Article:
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Coastal flooding

Case study: coping with flooding in Bangladesh

Bangladesh is an LEDC. The land is densely populated [densely populated: Where the number of people per square kilometre is high. ]. Most of the land forms a delta [delta: A landform formed at the mouth of a river. ] from three main rivers - Ganges, Brahmaputra and Meghna. Twenty-five per cent of Bangladesh is less than 1 metre above sea level. Flooding is an annual event as the rivers burst their banks. Bangladesh also experiences many tropical cyclones [tropical storm: A low pressure system in the tropical latitudes which has high winds and rainfall. Can be called a cyclone or hurricane. ]. The low-lying land means it is easily flooded from the coastal waters.

Map of Bangladesh showing the main rivers

Map of Bangladesh showing the main rivers

Advantages to living in Bangladesh

  • The flat floodplains of the delta are very fertile [fertile: A soil which is rich in nutrients. ].
  • Rice is grown.

Disadvantages to living in Bangladesh

  • The low-lying islands are very vulnerable. They get flooded easily. It is difficult to protect them.
  • There are poor communications - many locals do not own their own telephone or television. It is difficult to get flood warnings out.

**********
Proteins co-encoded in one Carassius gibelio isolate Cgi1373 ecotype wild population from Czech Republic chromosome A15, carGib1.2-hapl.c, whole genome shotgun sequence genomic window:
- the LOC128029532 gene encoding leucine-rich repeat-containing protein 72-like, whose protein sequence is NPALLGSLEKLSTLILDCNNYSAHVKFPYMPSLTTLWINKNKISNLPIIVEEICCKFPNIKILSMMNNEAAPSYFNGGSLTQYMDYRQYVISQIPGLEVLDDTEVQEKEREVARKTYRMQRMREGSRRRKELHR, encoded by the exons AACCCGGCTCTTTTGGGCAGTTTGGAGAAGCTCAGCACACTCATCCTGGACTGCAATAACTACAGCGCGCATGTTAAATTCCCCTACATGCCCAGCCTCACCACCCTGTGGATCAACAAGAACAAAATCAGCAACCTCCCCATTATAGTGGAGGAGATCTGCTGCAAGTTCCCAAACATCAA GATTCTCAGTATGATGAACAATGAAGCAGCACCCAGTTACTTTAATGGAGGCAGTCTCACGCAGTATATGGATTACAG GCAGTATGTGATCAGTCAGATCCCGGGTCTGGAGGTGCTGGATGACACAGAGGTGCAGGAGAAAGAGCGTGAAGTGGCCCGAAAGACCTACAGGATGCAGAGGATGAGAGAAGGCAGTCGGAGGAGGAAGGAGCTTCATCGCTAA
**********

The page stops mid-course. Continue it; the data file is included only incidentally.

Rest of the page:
How can the risk of flooding be reduced?

Rice farmer in Bangladesh

Rice farmer in Bangladesh

  • Bangladesh is an LEDC - it therefore does not have money to implement large schemes.
  • It is always going to be threatened with flooding, so the focus is on reducing the impact.
  • The Flood Action Plan is funded by the World Bank. It funds projects to monitor flood levels, and construct flood banks/artificial levees [levee: Ridges or banks formed by deposits of alluvium left behind by the periodic flooding of rivers. Can also be artificially constructed banks or walls. ].
  • More sustainable ways of reducing the flooding include building coastal flood shelters on stilts and early warning systems.

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